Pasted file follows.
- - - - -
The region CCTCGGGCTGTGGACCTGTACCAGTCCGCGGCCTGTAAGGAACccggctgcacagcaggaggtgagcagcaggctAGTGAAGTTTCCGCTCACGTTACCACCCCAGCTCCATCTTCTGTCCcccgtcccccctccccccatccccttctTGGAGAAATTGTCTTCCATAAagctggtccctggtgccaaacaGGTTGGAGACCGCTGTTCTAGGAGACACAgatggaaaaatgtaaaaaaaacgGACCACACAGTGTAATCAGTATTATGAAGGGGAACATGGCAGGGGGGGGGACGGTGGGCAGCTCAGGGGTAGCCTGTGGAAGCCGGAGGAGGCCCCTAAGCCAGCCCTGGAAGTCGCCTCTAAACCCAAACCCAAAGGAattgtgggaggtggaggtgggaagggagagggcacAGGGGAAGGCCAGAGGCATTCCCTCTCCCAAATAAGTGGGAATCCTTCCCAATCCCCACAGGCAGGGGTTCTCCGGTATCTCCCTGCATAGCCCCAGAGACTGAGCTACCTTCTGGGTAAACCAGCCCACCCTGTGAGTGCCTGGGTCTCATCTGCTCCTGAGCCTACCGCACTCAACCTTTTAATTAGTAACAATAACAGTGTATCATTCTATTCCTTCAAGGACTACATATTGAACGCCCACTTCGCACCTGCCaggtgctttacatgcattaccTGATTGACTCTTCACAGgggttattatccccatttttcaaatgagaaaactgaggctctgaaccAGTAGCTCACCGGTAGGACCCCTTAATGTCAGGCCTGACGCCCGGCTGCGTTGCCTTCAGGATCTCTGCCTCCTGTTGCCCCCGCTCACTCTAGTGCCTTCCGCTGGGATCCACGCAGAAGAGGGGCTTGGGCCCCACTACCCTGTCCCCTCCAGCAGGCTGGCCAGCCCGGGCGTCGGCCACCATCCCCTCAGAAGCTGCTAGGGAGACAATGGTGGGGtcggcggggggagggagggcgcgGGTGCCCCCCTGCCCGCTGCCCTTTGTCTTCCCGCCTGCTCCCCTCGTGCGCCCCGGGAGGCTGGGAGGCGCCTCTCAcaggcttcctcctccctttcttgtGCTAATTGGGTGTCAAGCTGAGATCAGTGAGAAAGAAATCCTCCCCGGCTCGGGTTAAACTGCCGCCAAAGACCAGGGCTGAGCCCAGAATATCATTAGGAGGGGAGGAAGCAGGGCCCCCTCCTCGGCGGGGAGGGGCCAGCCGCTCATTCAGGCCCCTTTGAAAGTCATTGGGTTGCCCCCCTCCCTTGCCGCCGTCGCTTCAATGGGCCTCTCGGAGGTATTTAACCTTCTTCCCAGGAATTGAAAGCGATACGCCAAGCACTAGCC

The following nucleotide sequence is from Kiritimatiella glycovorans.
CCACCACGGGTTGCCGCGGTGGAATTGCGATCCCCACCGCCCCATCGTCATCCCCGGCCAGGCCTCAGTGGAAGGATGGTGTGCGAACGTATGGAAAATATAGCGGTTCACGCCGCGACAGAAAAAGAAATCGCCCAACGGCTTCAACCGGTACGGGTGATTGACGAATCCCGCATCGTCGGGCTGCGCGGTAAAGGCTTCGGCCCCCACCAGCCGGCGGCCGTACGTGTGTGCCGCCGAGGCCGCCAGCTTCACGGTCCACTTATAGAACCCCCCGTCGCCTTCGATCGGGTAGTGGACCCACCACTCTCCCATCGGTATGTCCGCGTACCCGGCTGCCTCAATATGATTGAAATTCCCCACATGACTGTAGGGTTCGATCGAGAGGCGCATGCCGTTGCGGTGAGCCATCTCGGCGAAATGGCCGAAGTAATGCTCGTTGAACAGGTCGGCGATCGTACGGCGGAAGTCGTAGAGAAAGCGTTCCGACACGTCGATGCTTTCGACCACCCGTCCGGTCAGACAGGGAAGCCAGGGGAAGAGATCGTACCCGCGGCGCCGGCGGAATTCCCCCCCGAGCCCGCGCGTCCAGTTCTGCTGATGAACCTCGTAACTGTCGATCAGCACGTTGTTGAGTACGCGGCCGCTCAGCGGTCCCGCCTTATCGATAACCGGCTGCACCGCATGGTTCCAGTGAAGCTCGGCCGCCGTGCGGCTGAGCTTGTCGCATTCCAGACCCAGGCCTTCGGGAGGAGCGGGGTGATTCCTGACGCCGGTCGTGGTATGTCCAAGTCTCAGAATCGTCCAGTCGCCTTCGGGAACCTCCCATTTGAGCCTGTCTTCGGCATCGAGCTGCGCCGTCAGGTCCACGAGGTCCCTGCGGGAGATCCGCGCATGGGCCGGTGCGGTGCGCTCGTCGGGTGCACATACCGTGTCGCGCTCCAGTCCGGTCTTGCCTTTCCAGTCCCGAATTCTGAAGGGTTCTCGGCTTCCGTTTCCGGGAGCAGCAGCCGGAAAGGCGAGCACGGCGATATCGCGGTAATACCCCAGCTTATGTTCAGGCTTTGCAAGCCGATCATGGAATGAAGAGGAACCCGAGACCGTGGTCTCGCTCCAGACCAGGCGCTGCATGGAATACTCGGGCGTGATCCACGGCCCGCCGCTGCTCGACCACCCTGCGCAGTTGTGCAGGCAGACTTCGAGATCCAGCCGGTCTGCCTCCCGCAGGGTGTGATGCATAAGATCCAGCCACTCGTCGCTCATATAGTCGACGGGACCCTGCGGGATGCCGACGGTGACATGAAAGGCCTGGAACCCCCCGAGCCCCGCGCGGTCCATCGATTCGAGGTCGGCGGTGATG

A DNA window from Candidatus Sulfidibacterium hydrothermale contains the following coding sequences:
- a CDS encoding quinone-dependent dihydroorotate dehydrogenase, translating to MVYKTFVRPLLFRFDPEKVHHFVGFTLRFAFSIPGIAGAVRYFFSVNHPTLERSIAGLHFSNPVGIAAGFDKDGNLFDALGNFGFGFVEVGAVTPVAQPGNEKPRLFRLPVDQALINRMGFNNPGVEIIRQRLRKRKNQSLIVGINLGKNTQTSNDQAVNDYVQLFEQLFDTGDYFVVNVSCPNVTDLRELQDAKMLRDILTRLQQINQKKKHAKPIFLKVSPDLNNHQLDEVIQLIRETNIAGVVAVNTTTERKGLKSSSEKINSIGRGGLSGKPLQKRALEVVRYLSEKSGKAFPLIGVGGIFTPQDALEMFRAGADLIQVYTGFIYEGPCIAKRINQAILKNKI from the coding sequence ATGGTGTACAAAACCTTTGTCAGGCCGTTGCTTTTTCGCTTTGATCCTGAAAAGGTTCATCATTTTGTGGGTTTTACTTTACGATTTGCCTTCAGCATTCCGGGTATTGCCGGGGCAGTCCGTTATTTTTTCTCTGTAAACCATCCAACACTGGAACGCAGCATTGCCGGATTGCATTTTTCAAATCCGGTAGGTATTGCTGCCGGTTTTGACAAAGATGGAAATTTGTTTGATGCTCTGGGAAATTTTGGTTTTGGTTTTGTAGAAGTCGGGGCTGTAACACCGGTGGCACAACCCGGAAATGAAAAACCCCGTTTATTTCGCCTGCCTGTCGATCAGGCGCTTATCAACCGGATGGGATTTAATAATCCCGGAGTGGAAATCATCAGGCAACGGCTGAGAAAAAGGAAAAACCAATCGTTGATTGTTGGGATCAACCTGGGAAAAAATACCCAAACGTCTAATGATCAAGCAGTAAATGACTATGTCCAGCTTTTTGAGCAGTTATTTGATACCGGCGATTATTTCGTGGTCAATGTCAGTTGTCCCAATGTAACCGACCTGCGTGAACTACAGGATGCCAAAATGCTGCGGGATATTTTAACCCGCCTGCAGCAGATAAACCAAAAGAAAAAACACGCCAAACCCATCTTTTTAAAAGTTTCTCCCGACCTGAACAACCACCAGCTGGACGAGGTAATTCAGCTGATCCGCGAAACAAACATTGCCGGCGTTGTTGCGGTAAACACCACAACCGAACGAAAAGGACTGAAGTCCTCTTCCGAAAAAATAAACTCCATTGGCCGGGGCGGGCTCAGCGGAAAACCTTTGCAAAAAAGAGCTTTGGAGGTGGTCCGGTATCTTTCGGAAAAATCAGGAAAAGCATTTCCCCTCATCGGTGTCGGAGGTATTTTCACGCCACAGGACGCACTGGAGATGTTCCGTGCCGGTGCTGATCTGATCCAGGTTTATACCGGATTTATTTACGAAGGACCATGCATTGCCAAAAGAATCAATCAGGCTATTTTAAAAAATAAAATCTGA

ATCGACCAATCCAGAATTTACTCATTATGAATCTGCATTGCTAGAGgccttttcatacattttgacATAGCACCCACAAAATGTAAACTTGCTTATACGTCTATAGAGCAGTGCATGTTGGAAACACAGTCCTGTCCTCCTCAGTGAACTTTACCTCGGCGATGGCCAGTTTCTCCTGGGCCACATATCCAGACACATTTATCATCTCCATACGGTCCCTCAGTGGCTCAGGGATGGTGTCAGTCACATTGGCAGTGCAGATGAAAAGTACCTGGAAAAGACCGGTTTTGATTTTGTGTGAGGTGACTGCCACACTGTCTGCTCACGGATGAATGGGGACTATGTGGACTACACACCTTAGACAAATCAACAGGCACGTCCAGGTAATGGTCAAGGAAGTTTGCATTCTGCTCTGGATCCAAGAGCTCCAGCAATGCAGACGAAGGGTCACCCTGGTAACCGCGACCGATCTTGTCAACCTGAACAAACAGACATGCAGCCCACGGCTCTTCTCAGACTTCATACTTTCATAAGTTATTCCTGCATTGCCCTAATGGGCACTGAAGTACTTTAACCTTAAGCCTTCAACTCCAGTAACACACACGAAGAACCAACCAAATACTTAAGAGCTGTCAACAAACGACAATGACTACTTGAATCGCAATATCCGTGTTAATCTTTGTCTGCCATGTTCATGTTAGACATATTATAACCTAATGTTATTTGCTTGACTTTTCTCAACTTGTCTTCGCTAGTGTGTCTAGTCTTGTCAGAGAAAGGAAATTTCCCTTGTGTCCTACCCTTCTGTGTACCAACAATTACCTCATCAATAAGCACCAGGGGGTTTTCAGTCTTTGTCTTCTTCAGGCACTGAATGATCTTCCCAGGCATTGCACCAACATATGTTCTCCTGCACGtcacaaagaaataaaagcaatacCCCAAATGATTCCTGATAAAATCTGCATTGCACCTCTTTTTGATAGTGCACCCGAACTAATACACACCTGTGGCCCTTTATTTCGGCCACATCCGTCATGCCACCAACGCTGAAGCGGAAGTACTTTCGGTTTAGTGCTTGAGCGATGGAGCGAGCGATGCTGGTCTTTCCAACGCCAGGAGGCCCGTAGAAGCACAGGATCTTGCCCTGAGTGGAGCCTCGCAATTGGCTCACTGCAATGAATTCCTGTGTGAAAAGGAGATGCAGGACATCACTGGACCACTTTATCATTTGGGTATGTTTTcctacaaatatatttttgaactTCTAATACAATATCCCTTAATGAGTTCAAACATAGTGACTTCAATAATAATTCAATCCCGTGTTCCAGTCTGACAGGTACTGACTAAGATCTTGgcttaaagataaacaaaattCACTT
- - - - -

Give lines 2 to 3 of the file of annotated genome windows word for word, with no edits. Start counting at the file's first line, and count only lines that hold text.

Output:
The following nucleotide sequence is from Kiritimatiella glycovorans.
CCACCACGGGTTGCCGCGGTGGAATTGCGATCCCCACCGCCCCATCGTCATCCCCGGCCAGGCCTCAGTGGAAGGATGGTGTGCGAACGTATGGAAAATATAGCGGTTCACGCCGCGACAGAAAAAGAAATCGCCCAACGGCTTCAACCGGTACGGGTGATTGACGAATCCCGCATCGTCGGGCTGCGCGGTAAAGGCTTCGGCCCCCACCAGCCGGCGGCCGTACGTGTGTGCCGCCGAGGCCGCCAGCTTCACGGTCCACTTATAGAACCCCCCGTCGCCTTCGATCGGGTAGTGGACCCACCACTCTCCCATCGGTATGTCCGCGTACCCGGCTGCCTCAATATGATTGAAATTCCCCACATGACTGTAGGGTTCGATCGAGAGGCGCATGCCGTTGCGGTGAGCCATCTCGGCGAAATGGCCGAAGTAATGCTCGTTGAACAGGTCGGCGATCGTACGGCGGAAGTCGTAGAGAAAGCGTTCCGACACGTCGATGCTTTCGACCACCCGTCCGGTCAGACAGGGAAGCCAGGGGAAGAGATCGTACCCGCGGCGCCGGCGGAATTCCCCCCCGAGCCCGCGCGTCCAGTTCTGCTGATGAACCTCGTAACTGTCGATCAGCACGTTGTTGAGTACGCGGCCGCTCAGCGGTCCCGCCTTATCGATAACCGGCTGCACCGCATGGTTCCAGTGAAGCTCGGCCGCCGTGCGGCTGAGCTTGTCGCATTCCAGACCCAGGCCTTCGGGAGGAGCGGGGTGATTCCTGACGCCGGTCGTGGTATGTCCAAGTCTCAGAATCGTCCAGTCGCCTTCGGGAACCTCCCATTTGAGCCTGTCTTCGGCATCGAGCTGCGCCGTCAGGTCCACGAGGTCCCTGCGGGAGATCCGCGCATGGGCCGGTGCGGTGCGCTCGTCGGGTGCACATACCGTGTCGCGCTCCAGTCCGGTCTTGCCTTTCCAGTCCCGAATTCTGAAGGGTTCTCGGCTTCCGTTTCCGGGAGCAGCAGCCGGAAAGGCGAGCACGGCGATATCGCGGTAATACCCCAGCTTATGTTCAGGCTTTGCAAGCCGATCATGGAATGAAGAGGAACCCGAGACCGTGGTCTCGCTCCAGACCAGGCGCTGCATGGAATACTCGGGCGTGATCCACGGCCCGCCGCTGCTCGACCACCCTGCGCAGTTGTGCAGGCAGACTTCGAGATCCAGCCGGTCTGCCTCCCGCAGGGTGTGATGCATAAGATCCAGCCACTCGTCGCTCATATAGTCGACGGGACCCTGCGGGATGCCGACGGTGACATGAAAGGCCTGGAACCCCCCGAGCCCCGCGCGGTCCATCGATTCGAGGTCGGCGGTGATG